Crossed signals as TRAI seeks to cut frequency spacing
In a bid to ensure better utilisation of radio frequency spectrum, Telecom Regulatory Authority of India (TRAI) has recommended that the frequencies for FM radio channels within a licence service area should be released with a minimum spacing of 400 KHz from the current 800 KHz.
Several FM radio operators, however, believe this will impact the quality of signal reception.
The minimum channel spacing is the frequency separation between the adjacent channels’ carrier frequencies and is an important parameter affecting the reception of individual channels on the listener’s FM radio receiver set
The Ministry of Information & Broadcasting had asked TRAI to reconsider the minimum channel spacing in August 2011.
In its release, TRAI said: “With the improvement in the quality of radio receivers, penetration of digital devices such as mobile sets among masses and alternative designs of FM radio transmitter setups , it is now technically feasible to transmit more FM radio channels with reduced channel spacing in a given licence area.”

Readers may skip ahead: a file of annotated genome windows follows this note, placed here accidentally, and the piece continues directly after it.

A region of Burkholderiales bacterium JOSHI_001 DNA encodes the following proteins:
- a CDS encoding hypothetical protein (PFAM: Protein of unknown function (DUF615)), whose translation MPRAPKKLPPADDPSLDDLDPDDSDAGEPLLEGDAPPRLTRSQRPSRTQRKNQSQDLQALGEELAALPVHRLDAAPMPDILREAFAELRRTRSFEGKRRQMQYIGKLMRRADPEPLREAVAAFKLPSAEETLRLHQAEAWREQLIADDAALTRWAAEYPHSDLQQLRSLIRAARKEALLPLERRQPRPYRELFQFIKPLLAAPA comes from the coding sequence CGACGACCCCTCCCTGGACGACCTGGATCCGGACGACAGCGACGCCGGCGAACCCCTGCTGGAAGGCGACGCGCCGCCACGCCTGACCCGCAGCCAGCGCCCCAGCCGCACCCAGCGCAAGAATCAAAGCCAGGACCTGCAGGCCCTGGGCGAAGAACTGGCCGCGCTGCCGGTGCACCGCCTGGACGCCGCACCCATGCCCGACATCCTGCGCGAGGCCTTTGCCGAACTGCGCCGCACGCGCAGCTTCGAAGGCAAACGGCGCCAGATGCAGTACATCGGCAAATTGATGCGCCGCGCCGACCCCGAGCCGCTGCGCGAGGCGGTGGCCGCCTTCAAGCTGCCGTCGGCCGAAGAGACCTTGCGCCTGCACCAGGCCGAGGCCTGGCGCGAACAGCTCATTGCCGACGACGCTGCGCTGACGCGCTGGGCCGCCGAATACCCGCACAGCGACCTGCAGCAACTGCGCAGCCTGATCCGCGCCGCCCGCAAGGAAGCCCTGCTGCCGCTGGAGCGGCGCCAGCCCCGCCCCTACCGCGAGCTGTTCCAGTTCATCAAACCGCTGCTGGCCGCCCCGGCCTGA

Mr Vineet Singh Hukmani, MD, Radio One, said: “A majority of people use low-end analogue receivers to listen to private FM radio stations. The reduction in frequency gap would worsen the quality of reception.”
He added that this would lead existing players to incur huge cost to effect this technological change and would adversely impact the market share of the existing radio players.
In response to TRAI’s consultation paper, another FM radio operator, Radio City, has said that the reduction of the frequency gap to 400 KHz would “hamper the proper enjoyment of the content and programmes provided by the private FM Radio broadcaster to the general public.”
The company also said that additional frequencies would lead to the entry of multiple channels in cities where current players are struggling to break even.
But others differ. Ms Smita Jha, consulting head entertainment and media, PwC, said: “In principle, this decision recognises the fact that spectrum can be looked at to create more frequencies making the radio business more sustainable.
Though it might lead to a slight impact on quality of service, keeping in mind the larger view, the recommendation should be acceptable.”
The real reason could be the revenue impact. Many FM radio operators believe the revenue potential of individual cities is still not large enough to sustain more frequencies and will, in turn, impact revenues of the broadcasters.